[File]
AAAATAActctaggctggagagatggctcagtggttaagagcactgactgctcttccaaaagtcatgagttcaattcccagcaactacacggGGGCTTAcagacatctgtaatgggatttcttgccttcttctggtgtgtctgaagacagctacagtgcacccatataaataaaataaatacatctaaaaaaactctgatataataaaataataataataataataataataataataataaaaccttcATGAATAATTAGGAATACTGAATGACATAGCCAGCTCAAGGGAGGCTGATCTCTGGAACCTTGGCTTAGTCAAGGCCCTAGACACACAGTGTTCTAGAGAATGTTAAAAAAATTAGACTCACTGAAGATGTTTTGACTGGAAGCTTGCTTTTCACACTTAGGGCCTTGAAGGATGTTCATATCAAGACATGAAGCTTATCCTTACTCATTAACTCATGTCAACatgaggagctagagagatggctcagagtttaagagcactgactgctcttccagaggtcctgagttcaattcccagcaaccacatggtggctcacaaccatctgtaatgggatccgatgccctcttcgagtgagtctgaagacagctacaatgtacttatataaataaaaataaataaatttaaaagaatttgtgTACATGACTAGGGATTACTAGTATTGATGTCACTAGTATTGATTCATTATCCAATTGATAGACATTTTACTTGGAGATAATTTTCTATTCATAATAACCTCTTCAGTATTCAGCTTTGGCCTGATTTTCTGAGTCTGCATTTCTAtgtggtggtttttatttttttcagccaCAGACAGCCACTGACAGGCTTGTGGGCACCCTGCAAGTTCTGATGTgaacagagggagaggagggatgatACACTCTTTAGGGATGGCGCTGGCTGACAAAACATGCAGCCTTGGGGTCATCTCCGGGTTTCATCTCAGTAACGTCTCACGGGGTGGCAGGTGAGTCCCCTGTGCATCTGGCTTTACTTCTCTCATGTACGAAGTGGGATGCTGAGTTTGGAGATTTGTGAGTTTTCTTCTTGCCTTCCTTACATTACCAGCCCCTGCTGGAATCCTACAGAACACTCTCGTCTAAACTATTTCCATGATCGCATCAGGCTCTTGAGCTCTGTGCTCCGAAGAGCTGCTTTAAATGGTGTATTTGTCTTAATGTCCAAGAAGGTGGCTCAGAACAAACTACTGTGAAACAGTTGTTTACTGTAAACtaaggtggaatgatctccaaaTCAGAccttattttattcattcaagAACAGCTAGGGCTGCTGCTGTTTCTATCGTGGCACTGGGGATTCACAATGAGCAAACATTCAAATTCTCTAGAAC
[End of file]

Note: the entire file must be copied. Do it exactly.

AAAATAActctaggctggagagatggctcagtggttaagagcactgactgctcttccaaaagtcatgagttcaattcccagcaactacacggGGGCTTAcagacatctgtaatgggatttcttgccttcttctggtgtgtctgaagacagctacagtgcacccatataaataaaataaatacatctaaaaaaactctgatataataaaataataataataataataataataataataataaaaccttcATGAATAATTAGGAATACTGAATGACATAGCCAGCTCAAGGGAGGCTGATCTCTGGAACCTTGGCTTAGTCAAGGCCCTAGACACACAGTGTTCTAGAGAATGTTAAAAAAATTAGACTCACTGAAGATGTTTTGACTGGAAGCTTGCTTTTCACACTTAGGGCCTTGAAGGATGTTCATATCAAGACATGAAGCTTATCCTTACTCATTAACTCATGTCAACatgaggagctagagagatggctcagagtttaagagcactgactgctcttccagaggtcctgagttcaattcccagcaaccacatggtggctcacaaccatctgtaatgggatccgatgccctcttcgagtgagtctgaagacagctacaatgtacttatataaataaaaataaataaatttaaaagaatttgtgTACATGACTAGGGATTACTAGTATTGATGTCACTAGTATTGATTCATTATCCAATTGATAGACATTTTACTTGGAGATAATTTTCTATTCATAATAACCTCTTCAGTATTCAGCTTTGGCCTGATTTTCTGAGTCTGCATTTCTAtgtggtggtttttatttttttcagccaCAGACAGCCACTGACAGGCTTGTGGGCACCCTGCAAGTTCTGATGTgaacagagggagaggagggatgatACACTCTTTAGGGATGGCGCTGGCTGACAAAACATGCAGCCTTGGGGTCATCTCCGGGTTTCATCTCAGTAACGTCTCACGGGGTGGCAGGTGAGTCCCCTGTGCATCTGGCTTTACTTCTCTCATGTACGAAGTGGGATGCTGAGTTTGGAGATTTGTGAGTTTTCTTCTTGCCTTCCTTACATTACCAGCCCCTGCTGGAATCCTACAGAACACTCTCGTCTAAACTATTTCCATGATCGCATCAGGCTCTTGAGCTCTGTGCTCCGAAGAGCTGCTTTAAATGGTGTATTTGTCTTAATGTCCAAGAAGGTGGCTCAGAACAAACTACTGTGAAACAGTTGTTTACTGTAAACtaaggtggaatgatctccaaaTCAGAccttattttattcattcaagAACAGCTAGGGCTGCTGCTGTTTCTATCGTGGCACTGGGGATTCACAATGAGCAAACATTCAAATTCTCTAGAAC